Let's say that a high school teacher want to assess her students' understanding of a novel they have read. Instead of simply giving them a test or a quiz, the teacher decides to incorporate assessment as learning.
First, she gives the students a prompt asking them to reflect on their understanding of the novel, the themes, the characters, and their personal responses to the story. The teacher encourages the students to think about their strengths and weaknesses in their comprehension of the novel, and to identify areas where they need improvement.
Next, the students are asked to work in pairs or small groups to discuss their responses to the prompt. During this process, they can compare and contrast their interpretations of the novel and provide feedback to one another. The teacher then encourages students to ask questions, explore different perspectives and to think critically about their responses.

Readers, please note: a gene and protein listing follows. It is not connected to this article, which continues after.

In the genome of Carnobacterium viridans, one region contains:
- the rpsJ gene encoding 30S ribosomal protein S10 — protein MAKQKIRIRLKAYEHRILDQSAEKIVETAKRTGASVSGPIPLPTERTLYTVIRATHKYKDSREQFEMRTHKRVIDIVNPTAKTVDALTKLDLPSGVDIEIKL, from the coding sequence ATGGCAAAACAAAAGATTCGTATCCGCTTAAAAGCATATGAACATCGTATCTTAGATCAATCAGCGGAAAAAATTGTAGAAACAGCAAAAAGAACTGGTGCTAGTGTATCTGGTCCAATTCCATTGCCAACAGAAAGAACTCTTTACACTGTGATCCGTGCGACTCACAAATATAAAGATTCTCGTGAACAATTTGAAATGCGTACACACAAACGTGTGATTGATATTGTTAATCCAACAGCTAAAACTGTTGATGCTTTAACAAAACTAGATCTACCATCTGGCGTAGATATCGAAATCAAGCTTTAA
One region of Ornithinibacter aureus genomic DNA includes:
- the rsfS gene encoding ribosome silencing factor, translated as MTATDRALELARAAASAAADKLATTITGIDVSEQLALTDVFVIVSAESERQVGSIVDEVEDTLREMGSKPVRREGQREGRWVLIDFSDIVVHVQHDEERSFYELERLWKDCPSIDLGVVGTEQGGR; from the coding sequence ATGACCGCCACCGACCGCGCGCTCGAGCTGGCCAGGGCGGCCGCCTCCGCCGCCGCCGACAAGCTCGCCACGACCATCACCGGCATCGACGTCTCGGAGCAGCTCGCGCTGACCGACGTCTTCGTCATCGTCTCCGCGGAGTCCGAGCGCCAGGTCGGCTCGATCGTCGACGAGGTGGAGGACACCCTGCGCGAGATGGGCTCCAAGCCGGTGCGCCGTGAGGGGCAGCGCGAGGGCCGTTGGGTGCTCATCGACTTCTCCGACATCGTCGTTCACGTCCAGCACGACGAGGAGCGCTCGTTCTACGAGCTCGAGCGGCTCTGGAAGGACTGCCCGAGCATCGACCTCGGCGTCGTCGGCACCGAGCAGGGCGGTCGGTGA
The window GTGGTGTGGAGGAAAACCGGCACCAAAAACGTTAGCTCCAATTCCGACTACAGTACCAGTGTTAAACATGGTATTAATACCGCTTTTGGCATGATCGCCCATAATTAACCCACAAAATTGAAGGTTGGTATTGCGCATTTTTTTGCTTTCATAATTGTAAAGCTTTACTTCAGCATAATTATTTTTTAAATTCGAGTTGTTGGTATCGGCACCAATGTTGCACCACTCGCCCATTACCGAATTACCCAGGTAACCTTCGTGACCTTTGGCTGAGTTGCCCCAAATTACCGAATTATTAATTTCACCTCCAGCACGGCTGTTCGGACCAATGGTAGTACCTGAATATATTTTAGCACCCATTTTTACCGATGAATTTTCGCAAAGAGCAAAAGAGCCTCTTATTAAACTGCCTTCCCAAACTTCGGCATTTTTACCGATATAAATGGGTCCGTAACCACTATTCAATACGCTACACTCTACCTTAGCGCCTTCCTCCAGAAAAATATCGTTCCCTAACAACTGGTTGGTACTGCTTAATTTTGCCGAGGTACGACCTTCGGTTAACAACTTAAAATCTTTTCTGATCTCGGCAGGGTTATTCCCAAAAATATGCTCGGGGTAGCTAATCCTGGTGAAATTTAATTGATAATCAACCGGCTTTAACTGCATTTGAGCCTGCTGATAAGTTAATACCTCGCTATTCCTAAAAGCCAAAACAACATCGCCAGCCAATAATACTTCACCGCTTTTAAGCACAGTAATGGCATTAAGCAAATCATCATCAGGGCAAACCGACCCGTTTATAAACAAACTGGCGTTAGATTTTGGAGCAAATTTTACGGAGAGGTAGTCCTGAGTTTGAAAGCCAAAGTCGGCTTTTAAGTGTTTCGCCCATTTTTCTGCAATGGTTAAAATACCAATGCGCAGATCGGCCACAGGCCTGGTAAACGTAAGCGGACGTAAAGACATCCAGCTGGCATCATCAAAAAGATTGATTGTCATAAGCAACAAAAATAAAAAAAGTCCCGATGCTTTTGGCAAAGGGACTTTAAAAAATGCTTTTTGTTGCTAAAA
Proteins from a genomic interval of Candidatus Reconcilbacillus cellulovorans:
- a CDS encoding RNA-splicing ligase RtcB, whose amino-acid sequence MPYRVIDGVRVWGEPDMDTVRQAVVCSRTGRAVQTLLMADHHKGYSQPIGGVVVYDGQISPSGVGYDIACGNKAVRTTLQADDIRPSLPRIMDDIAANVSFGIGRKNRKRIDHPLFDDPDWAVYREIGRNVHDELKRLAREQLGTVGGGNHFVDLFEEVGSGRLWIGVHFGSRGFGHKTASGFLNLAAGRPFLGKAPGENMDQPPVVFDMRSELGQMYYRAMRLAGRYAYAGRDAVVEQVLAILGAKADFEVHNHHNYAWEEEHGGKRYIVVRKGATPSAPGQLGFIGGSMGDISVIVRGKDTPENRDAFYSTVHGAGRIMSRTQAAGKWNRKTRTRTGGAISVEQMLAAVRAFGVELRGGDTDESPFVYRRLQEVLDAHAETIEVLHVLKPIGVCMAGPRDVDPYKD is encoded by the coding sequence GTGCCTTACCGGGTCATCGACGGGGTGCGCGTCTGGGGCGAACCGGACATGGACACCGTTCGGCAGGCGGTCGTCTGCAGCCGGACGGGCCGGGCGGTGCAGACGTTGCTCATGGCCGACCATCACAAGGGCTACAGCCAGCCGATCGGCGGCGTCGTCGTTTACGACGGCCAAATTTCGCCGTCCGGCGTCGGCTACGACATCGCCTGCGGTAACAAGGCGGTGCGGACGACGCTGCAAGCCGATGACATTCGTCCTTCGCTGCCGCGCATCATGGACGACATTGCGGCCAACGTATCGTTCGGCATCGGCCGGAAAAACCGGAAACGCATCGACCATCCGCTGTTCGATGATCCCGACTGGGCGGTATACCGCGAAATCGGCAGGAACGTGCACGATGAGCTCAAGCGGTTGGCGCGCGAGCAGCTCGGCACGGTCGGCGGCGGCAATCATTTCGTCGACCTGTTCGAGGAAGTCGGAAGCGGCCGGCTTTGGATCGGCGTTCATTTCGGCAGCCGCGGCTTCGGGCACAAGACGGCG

Finally, the students are asked to revise their initial responses to the prompt based on the feedback they received from their peers, and to reflect on their learning process. Through this process, the students become active participants in the assessment process and develop important metacognitive skills that will serve them well in their future learning experiences.